Anyway, after a bit of this we are off to CERN for some cod science at the Large Hadron Collider. Stern looking people in white coats talk to each other about magnetic resonance and luminosity. For all I know this is actually good science, but the manner in which it is presented leaves one with the unshakeable impression that it is bad science, no matter what the truth is. To be honest, given that a comely physicist named Vittoria Vetra (is this in in-jokey reference to Victoria Vetri, star of When Dinosaurs Ruled The Earth? Hmmm) is using the Collider to produce gobs of antimatter, I suspect this is not good science after all.

Dr Vetra (played, by the way, by Ayelet Zurer – no, me neither) is concerned when some of her antimatter is nicked and weaponised, apparently by an obscure sect of militant rationalists called the Illuminati. The Illuminati, not content with hiding an antimatter bomb somewhere in the Vatican, have also kidnapped the four hot favourites to become the new pontiff and are planning to ritualistically bump them off on an hourly basis in the run-up to the big firework. Furrowed brows all round at the Vatican – crikey! Who you gonna call?

The answer, of course, is a maverick symbologist (yes, another one of those): Professor Robert Langdon, played stoically by Tom Hanks. His job of figuring out where the Illuminati have stashed the bomb and the cardinals is made harder by the fact that everyone at the Vatican hates his guts. (Well, Dr Vetra, who’s also been called in, looks like she might be open to persuasion on this point, but quite properly they keep their minds on the job.) His only real ally in the Vatican seems to be the Pope’s understudy, the Camerlengo.

I know, I too would have said that a Camerlengo was either a Latin dance or a make of Fiat, but apparently not. Live and learn, as Kurt Vonnegut would have said. The Camerlengo is of mixed Irish-Italian upbringing, which basically just means that Ewan McGregor, who plays him, gets the chance to do two accents badly rather than just one. Anyway, can Langdon and Vetra discover the location of, etc etc, before, etc etc?

Well, look, let’s be clear about this. Angels & Demons is about an attempt to manipulate the result of a papal election by, essentially, detonating a photon torpedo under the Vatican. This is a movie which you really have to treat with a certain degree of latitude: gritty realism it is not. It is, essentially, a slightly highbrow Indiana Jones movie which has availed itself of a guide to art history, and, as such, it is rather good fun.

I was initially tempted to say that this movie belts along at such a breathless pace, and with such polished slickness, that you never actually notice how relentlessly silly it is. But this is not actually true. You are always fully aware that this is a relentlessly silly film, but such is its belting breathless pace and polished slickness that this doesn’t actually bother you. I don’t wish to spoil the climax of this film by detailing some of the more outrageous plot developments, but let’s just say they are pretty special, and never remotely plausible.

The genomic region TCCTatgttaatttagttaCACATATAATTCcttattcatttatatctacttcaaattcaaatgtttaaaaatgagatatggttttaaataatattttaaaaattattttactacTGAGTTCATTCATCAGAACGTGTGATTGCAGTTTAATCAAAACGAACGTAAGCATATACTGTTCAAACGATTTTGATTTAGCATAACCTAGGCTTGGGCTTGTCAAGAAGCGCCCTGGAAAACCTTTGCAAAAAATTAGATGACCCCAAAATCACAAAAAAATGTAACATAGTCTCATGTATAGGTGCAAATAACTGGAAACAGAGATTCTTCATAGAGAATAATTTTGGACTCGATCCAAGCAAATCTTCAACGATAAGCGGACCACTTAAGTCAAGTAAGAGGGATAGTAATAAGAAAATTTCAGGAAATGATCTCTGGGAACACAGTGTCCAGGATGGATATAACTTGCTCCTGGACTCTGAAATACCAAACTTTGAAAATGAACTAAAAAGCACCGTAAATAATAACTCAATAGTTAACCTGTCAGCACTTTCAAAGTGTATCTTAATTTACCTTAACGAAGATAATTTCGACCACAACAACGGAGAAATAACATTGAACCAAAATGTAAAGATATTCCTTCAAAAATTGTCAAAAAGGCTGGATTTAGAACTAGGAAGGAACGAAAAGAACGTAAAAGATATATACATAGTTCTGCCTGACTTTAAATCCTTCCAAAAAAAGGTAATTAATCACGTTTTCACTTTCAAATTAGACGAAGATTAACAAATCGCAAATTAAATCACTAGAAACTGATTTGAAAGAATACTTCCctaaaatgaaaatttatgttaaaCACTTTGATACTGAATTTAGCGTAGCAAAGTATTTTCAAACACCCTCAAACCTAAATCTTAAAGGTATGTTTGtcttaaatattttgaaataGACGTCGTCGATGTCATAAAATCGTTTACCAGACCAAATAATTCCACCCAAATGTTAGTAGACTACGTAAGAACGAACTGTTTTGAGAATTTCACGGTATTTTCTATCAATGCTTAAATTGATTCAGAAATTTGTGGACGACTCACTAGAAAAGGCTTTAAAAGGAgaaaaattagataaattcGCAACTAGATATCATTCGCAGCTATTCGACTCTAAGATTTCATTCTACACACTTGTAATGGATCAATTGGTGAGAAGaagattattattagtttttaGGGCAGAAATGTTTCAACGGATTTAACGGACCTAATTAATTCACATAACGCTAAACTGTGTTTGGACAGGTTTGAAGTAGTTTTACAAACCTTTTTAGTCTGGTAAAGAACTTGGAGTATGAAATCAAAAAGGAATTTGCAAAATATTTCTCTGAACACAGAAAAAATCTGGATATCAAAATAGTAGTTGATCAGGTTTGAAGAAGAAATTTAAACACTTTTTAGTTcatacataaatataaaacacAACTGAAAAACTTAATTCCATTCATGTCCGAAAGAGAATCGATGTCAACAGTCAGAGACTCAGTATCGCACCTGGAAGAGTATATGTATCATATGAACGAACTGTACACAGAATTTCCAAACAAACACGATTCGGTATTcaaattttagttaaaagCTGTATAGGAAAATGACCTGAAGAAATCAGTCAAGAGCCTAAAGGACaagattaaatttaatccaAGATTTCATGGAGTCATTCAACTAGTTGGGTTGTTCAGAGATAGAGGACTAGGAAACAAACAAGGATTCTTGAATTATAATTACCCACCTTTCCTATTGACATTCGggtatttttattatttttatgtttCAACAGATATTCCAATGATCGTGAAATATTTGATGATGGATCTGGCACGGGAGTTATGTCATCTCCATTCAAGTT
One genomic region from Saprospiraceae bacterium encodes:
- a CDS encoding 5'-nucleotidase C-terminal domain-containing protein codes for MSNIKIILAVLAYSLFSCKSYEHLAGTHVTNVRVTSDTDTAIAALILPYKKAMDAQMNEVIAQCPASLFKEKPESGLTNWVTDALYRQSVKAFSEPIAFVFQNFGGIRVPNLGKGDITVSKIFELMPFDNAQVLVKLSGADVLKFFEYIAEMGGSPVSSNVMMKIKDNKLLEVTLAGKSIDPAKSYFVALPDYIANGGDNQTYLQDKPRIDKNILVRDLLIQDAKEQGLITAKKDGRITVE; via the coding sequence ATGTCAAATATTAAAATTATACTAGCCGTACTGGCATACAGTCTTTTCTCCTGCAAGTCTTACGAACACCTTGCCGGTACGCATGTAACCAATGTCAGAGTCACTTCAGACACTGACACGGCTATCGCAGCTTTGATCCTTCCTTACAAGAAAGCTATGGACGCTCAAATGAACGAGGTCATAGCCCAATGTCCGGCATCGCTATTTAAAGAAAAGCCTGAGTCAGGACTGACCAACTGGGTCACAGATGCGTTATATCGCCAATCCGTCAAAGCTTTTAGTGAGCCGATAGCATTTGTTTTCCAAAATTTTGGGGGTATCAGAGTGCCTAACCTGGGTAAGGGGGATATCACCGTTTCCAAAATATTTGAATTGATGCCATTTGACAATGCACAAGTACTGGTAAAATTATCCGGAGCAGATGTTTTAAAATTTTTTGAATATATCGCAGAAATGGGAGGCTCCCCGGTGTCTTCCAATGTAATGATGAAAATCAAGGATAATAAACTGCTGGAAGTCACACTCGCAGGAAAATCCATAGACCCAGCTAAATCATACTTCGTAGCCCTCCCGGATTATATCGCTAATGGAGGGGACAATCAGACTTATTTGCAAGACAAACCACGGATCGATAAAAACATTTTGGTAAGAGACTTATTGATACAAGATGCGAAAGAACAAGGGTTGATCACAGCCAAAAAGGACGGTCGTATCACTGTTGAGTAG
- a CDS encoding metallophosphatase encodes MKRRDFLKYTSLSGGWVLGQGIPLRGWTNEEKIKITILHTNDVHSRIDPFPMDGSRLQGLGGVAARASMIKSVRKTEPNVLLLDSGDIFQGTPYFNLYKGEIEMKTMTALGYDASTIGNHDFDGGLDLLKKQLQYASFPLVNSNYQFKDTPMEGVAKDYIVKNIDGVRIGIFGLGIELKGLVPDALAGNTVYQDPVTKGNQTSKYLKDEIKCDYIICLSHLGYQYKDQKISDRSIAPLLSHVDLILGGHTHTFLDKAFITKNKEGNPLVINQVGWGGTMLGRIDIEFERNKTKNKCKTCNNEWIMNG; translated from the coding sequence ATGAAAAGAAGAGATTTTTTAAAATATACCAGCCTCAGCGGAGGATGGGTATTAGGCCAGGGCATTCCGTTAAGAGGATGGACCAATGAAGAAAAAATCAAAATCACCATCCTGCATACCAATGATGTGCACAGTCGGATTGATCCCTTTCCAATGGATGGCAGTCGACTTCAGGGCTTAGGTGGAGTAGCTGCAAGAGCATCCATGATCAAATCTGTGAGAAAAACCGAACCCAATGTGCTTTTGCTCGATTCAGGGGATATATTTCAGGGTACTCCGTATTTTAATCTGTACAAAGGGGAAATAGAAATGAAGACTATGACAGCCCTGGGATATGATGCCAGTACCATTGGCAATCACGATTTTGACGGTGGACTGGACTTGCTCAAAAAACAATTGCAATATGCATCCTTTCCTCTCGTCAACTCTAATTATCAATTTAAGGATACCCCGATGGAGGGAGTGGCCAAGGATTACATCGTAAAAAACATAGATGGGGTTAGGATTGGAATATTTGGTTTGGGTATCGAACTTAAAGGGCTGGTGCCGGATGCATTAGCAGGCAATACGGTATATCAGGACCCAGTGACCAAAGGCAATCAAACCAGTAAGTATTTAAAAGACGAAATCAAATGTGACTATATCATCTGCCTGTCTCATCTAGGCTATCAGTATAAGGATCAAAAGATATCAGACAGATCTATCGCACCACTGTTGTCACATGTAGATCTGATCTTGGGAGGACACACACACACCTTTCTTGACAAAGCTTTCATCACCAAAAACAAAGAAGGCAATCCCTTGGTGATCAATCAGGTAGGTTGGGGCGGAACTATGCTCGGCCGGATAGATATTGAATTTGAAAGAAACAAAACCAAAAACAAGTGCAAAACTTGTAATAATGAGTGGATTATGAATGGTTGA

One can understand why the Vatican itself was not especially keen to be associated with this film and its succession of grisly slayings on holy ground, but – the odd eviscerated cardinal or immolated priest aside – the Catholic Church does come out of this film looking remarkably good, on the whole. The ex-pope at the start of the film is described as ‘beloved and progressive’ and there is not whiff one of anything to do with the allegations of institutionalised horror which generally beset the institution’s public image.

This is not the most demanding role for Tom Hanks, but he is a steady and relatively credible presence in the middle of the craziness, and he does make Langdon – who could easily have become a complete cypher – rather endearing, genuinely excited at the prospect of his first visit to the Vatican archives. He’s not a tedious old movie action hero, either: he’s very bad at death-defying escapes, and whenever an action sequence breaks out around him, his first impulse seems to be to run away and hide. A man after my own heart.

Most of the other acting is, if we’re honest, irrepressibly cheesy, but this is probably down to the script more than anything. (I am starting to suspect that Ewan McGregor could well be our generation’s answer to Michael Caine, in that it’s his sheer work-rate that keeps him a star rather than the fact he’s incapable of giving a poor performance.) One of the charming things about Angels & Demons is that the makers of the film appear to be under the impression that this is a film dealing with serious issues to do with science and its relationship with religion. It does explore the relationship between science and religion, but only in the same way and with the same degree of subtlety that a small child explores the nature of matter and the laws of motion by banging bricks together. This aside, the movie is basically a very long and utterly implausible episode of Treasure Hunt and best enjoyed as such – it is, at least, hugely enjoyable on those terms.